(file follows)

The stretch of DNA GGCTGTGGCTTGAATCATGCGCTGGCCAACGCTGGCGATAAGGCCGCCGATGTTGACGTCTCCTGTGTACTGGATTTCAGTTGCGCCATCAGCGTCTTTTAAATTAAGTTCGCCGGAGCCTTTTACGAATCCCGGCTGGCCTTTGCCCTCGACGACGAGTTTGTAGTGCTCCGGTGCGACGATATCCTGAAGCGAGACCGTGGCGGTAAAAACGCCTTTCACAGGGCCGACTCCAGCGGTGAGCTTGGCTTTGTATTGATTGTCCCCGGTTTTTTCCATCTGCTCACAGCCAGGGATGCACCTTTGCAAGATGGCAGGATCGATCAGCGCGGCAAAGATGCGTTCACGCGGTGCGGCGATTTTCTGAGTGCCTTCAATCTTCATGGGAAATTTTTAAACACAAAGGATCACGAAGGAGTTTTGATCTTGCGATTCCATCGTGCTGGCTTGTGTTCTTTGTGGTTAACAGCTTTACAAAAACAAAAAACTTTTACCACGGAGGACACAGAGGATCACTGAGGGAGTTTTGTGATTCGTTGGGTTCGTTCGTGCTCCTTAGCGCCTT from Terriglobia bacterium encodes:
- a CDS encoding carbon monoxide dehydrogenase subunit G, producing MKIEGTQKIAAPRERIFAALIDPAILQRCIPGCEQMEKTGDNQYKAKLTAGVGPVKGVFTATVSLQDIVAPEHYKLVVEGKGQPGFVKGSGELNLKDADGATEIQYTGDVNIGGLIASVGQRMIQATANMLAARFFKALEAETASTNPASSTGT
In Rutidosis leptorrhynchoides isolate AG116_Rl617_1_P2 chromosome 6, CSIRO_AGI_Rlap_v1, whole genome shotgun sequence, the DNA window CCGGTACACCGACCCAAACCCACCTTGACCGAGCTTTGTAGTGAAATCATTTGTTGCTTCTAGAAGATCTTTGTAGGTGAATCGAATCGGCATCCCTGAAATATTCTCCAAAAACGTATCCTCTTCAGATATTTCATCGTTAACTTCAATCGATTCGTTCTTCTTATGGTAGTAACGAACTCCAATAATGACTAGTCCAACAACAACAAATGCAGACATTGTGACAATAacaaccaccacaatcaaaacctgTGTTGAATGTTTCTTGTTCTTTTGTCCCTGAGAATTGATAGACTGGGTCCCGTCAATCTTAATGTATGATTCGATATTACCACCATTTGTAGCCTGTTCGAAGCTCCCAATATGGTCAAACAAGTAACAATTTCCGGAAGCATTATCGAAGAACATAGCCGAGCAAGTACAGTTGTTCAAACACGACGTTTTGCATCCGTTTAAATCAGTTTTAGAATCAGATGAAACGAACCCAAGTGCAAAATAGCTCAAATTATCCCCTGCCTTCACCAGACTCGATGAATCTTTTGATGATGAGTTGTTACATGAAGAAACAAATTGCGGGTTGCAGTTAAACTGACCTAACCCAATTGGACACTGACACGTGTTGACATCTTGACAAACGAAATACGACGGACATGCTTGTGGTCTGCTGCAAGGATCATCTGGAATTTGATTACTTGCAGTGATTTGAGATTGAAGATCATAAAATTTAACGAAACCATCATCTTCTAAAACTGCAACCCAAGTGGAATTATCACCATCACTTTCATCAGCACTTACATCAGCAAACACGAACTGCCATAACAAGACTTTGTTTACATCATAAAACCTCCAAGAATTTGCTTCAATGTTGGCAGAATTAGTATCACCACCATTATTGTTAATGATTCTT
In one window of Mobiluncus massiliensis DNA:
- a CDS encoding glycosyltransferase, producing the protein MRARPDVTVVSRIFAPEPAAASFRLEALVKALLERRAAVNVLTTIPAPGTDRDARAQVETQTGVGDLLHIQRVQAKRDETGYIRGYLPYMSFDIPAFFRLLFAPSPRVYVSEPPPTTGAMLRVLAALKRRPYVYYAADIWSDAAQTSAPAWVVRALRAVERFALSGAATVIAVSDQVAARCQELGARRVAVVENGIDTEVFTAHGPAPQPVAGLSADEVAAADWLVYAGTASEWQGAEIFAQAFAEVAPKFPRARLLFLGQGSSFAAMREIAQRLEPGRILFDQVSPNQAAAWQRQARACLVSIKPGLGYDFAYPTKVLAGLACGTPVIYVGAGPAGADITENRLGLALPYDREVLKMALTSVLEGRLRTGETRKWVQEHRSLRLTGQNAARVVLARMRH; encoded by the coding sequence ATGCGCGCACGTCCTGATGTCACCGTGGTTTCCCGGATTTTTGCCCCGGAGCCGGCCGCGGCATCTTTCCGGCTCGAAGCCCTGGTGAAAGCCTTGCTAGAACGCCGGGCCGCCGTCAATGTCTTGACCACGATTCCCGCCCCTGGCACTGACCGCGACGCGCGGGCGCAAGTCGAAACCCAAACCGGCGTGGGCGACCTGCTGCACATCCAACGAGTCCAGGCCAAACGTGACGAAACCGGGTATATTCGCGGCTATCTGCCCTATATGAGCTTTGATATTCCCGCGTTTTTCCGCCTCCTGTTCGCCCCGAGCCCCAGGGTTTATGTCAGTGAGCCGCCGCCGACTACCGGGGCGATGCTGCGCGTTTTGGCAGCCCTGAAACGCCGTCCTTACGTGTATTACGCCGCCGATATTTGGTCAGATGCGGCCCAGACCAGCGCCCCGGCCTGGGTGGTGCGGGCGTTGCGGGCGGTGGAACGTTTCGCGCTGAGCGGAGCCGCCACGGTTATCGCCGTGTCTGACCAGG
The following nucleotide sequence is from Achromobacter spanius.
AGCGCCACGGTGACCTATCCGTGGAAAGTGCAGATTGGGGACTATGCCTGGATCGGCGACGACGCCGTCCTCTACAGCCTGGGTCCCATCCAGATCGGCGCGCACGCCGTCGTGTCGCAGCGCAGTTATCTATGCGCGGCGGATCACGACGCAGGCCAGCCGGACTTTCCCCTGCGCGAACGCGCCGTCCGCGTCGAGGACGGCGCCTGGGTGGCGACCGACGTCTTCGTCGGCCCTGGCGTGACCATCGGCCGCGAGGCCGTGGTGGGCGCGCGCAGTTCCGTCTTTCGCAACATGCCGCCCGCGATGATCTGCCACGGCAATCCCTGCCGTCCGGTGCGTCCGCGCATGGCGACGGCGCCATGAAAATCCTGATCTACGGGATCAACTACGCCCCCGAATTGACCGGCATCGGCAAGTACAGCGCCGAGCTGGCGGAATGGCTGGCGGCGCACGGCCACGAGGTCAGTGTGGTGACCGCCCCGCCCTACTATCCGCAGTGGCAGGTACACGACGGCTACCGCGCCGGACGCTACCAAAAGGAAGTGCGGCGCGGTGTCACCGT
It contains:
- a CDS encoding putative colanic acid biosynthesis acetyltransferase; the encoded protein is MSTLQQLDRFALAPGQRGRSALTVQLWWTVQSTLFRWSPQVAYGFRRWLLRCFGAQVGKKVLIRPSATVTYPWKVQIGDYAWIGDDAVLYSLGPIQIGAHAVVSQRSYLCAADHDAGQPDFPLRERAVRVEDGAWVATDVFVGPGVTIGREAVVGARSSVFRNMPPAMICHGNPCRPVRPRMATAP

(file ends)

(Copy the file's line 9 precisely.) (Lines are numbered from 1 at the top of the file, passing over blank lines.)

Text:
- a CDS encoding putative colanic acid biosynthesis acetyltransferase; the encoded protein is MSTLQQLDRFALAPGQRGRSALTVQLWWTVQSTLFRWSPQVAYGFRRWLLRCFGAQVGKKVLIRPSATVTYPWKVQIGDYAWIGDDAVLYSLGPIQIGAHAVVSQRSYLCAADHDAGQPDFPLRERAVRVEDGAWVATDVFVGPGVTIGREAVVGARSSVFRNMPPAMICHGNPCRPVRPRMATAP